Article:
Under a microscope, if the gram stain is purple, the actinium is gram positive, if the stain is red, it is gram negative. The next test was the fermentation tests for glucose, sucrose and lactose. If an organism is able to ferment the carbohydrate, there will be acid produced, which will turn the broth yellow. Homogeneities shows that only one product was produced- acid. Other organisms will carry out heterogeneity’s, the presence of acid and gas. If the organism is unable to ferment the sugar in the tube, there will be no change in the orange/red color of the broth and will be considered alkaline.
The following tests that I performed were tests for methyl red and vogues prosperous in SIMI media. A positive methyl red test indicates a mixed acid fermentation and would turn the organism’s broth red, if no color presents, it is negative. A positive vogues prosperous test indicates fermentation to neutral products and will turn the broth red, if no color presents, it is also negative. Stab inoculating the SIMI media for these tests will also show if the organism produces sulfur or indolent and if it is motile.
If sulfur is present, then the medium will be lack, if it produces indolent, the medium will be red, and if it is motile, there will be growth throughout the tube. Also grew the organism on McCracken agar. After inoculation, visible colonies may or may not be present. Objective: The objective is to identify the unknown organism. Hypothesis: If I perform several different tests, then I will identify the unknown bacterium. Materials/Procedure: The following tests according to the lab manual were performed: gram stain, fermentation tubes, methyl red, vogues prosperous, sulfur, indolent, motility and rowing it up on McCracken agar.
The gram stain was performed incorrectly the first time. This is because the decolonize was not on the bacterium slide for long enough, giving a false outcome. Results: I TESTS I Gram Stain I Acid/Gas I Grew Discussion: I RESULTS Ciscoes Fermentation I I Lactose Fermentation I I Sucrose Fermentation I I Methyl Red I Vogues Prosperous Sulfur lend I Motility McCracken Agar The hypothesis was supported. For the gram stain, my organism turned red, meaning that my bacterium was a gram negative and it was also rod shaped.
After this test, the possible organisms were: Entertainer arrogates, Escherichia coli, Seriate marches, Cacciatore friendlier, Protest miracles, Pseudopodia organisms, Pseudopodia fluorescent, Salmonella or Shillelagh. The fermentation tubes were all heterogeneity; glucose, sucrose and lactose all turned out to be acid/gas. This narrowed the list down to these possible organisms: Entertainer arrogates and Cacciatore friendlier. To determine between the two, I did the methyl red test next. The methyl red test was negative, meaning the pH was above 6 and leaving only one organism: Entertainer arrogates.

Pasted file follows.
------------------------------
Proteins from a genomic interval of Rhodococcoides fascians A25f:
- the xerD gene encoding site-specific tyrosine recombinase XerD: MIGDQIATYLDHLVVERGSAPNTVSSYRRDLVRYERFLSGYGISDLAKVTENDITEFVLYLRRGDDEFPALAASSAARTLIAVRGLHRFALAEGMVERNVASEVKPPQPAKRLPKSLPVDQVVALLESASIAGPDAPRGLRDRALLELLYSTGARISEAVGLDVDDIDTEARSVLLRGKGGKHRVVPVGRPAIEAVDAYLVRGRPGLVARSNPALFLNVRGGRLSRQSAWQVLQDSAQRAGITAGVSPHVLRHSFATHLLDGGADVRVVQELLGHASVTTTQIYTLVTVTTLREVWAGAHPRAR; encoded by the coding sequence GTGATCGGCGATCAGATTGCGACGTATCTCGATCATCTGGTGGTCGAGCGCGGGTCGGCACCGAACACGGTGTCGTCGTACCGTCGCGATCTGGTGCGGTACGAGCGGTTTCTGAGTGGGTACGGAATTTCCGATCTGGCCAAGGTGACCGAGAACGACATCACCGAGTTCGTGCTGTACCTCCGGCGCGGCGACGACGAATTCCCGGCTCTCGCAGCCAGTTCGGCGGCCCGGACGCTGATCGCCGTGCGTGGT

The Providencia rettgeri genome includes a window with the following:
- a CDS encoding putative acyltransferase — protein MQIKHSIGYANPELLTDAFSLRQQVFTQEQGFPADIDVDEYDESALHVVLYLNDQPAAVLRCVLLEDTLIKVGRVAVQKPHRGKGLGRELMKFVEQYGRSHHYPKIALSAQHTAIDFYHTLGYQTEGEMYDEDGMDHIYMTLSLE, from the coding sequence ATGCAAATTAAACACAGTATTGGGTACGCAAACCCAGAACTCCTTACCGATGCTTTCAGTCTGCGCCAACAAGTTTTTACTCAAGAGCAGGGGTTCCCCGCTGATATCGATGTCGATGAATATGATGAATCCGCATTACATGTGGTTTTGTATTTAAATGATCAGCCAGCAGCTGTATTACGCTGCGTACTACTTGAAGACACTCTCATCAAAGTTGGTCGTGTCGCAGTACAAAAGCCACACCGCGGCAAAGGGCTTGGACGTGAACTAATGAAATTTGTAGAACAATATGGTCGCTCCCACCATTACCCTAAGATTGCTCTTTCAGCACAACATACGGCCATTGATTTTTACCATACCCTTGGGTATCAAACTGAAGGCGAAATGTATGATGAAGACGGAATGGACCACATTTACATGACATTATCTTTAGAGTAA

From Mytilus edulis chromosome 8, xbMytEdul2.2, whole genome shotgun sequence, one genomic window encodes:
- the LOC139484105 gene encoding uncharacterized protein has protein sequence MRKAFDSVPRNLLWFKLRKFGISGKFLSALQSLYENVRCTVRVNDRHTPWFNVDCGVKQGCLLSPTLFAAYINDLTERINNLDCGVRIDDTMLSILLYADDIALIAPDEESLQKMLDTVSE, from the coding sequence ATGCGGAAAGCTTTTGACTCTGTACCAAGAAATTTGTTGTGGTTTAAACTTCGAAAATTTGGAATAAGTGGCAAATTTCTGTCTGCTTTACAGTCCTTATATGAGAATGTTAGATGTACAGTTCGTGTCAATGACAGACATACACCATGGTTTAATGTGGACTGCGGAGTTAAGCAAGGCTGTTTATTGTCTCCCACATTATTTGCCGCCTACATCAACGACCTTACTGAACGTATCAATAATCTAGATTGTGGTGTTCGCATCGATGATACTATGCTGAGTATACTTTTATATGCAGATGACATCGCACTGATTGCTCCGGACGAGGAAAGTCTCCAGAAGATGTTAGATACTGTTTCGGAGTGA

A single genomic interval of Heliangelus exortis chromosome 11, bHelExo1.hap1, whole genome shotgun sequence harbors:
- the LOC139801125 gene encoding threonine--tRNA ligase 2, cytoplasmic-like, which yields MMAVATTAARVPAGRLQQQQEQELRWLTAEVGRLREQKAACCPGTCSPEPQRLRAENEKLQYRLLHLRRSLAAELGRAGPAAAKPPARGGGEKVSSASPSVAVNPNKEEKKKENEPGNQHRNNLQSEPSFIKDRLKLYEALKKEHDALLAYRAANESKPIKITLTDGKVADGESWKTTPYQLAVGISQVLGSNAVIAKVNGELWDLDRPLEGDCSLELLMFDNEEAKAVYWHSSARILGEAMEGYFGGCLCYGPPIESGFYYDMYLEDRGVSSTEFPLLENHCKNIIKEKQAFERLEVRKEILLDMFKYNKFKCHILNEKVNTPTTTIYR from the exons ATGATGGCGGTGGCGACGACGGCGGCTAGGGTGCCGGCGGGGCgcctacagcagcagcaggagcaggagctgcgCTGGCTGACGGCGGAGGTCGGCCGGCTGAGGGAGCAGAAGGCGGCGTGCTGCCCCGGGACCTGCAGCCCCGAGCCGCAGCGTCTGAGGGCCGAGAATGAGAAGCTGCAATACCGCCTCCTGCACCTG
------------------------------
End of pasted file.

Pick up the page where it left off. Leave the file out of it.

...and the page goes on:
To confirm this, the Vogues Prosperous test was performed. The Vogues Prosperous test detects action by oxidation with oxygen in the presence of KOCH. These results were positive. The sulfur, indolent and motility tests were also confirmations. The bacterium contained no sulfur, did not produce indolent and was motile. It also grew on McCracken. My bacterium is definitely Entertainer arrogates. Real World Importance: Entertainer arrogates is responsible for many monoclonal, opportunistic pathogens causing infections. It can also cause different types of community acquired infections.
Most people who acquire an infection from this bacterium already have an existing condition, meaning they are miscomprehended- making them more susceptible to these infections. These include patients who are staying in the hospital, especially in the intensive care unit for long periods of time. Some strains of E. Arrogates are resistant to treatments, which is why they can colonize in hospital settings. But the majority of its strains are sensitive to most antibiotics. Some of the infections caused by this organism are from Avis, theaters, surgeries and specific antibiotic treatments.
This species is found in the human intestinal tract as normal microbial but if it is transmitted to other parts, it can cause skepticism and urinary tract infections. E. Arrogates is not always found in the intestine, but is also found in water and sewage. It does not usually cause any disease unless, as previous stated, the patients have an underlying condition. The mortality rates of E. Arrogates are not high, but it depends on the severity of the underlying conditions. The infections are most moon in babies and in elders.